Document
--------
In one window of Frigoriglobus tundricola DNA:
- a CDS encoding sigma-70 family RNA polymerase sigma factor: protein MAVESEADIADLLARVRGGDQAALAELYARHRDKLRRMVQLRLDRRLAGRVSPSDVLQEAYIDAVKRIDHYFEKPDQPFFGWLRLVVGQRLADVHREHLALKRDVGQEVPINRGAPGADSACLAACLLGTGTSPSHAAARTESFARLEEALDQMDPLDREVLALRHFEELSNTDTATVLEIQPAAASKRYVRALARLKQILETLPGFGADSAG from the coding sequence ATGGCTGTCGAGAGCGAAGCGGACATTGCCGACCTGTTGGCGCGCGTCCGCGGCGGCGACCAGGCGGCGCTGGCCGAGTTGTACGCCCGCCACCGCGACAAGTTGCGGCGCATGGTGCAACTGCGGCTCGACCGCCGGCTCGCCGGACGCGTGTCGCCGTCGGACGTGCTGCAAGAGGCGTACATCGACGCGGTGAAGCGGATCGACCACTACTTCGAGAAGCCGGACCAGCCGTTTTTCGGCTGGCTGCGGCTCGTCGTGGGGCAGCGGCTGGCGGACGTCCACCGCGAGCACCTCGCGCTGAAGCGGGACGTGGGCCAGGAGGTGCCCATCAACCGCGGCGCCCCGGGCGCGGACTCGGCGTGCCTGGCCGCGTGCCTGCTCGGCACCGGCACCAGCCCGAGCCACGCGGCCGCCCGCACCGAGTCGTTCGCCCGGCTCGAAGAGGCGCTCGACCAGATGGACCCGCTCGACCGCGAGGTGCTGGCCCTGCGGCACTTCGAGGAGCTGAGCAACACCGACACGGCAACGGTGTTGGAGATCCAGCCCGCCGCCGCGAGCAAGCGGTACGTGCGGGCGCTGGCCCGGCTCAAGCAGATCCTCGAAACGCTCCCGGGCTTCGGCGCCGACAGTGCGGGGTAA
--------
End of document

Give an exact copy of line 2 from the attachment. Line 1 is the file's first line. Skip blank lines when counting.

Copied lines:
- a CDS encoding sigma-70 family RNA polymerase sigma factor: protein MAVESEADIADLLARVRGGDQAALAELYARHRDKLRRMVQLRLDRRLAGRVSPSDVLQEAYIDAVKRIDHYFEKPDQPFFGWLRLVVGQRLADVHREHLALKRDVGQEVPINRGAPGADSACLAACLLGTGTSPSHAAARTESFARLEEALDQMDPLDREVLALRHFEELSNTDTATVLEIQPAAASKRYVRALARLKQILETLPGFGADSAG from the coding sequence ATGGCTGTCGAGAGCGAAGCGGACATTGCCGACCTGTTGGCGCGCGTCCGCGGCGGCGACCAGGCGGCGCTGGCCGAGTTGTACGCCCGCCACCGCGACAAGTTGCGGCGCATGGTGCAACTGCGGCTCGACCGCCGGCTCGCCGGACGCGTGTCGCCGTCGGACGTGCTGCAAGAGGCGTACATCGACGCGGTGAAGCGGATCGACCACTACTTCGAGAAGCCGGACCAGCCGTTTTTCGGCTGGCTGCGGCTCGTCGTGGGGCAGCGGCTGGCGGACGTCCACCGCGAGCACCTCGCGCTGAAGCGGGACGTGGGCCAGGAGGTGCCCATCAACCGCGGCGCCCCGGGCGCGGACTCGGCGTGCCTGGCCGCGTGCCTGCTCGGCACCGGCACCAGCCCGAGCCACGCGGCCGCCCGCACCGAGTCGTTCGCCCGGCTCGAAGAGGCGCTCGACCAGATGGACCCGCTCGACCGCGAGGTGCTGGCCCTGCGGCACTTCGAGGAGCTGAGCAACACCGACACGGCAACGGTGTTGGAGATCCAGCCCGCCGCCGCGAGCAAGCGGTACGTGCGGGCGCTGGCCCGGCTCAAGCAGATCCTCGAAACGCTCCCGGGCTTCGGCGCCGACAGTGCGGGGTAA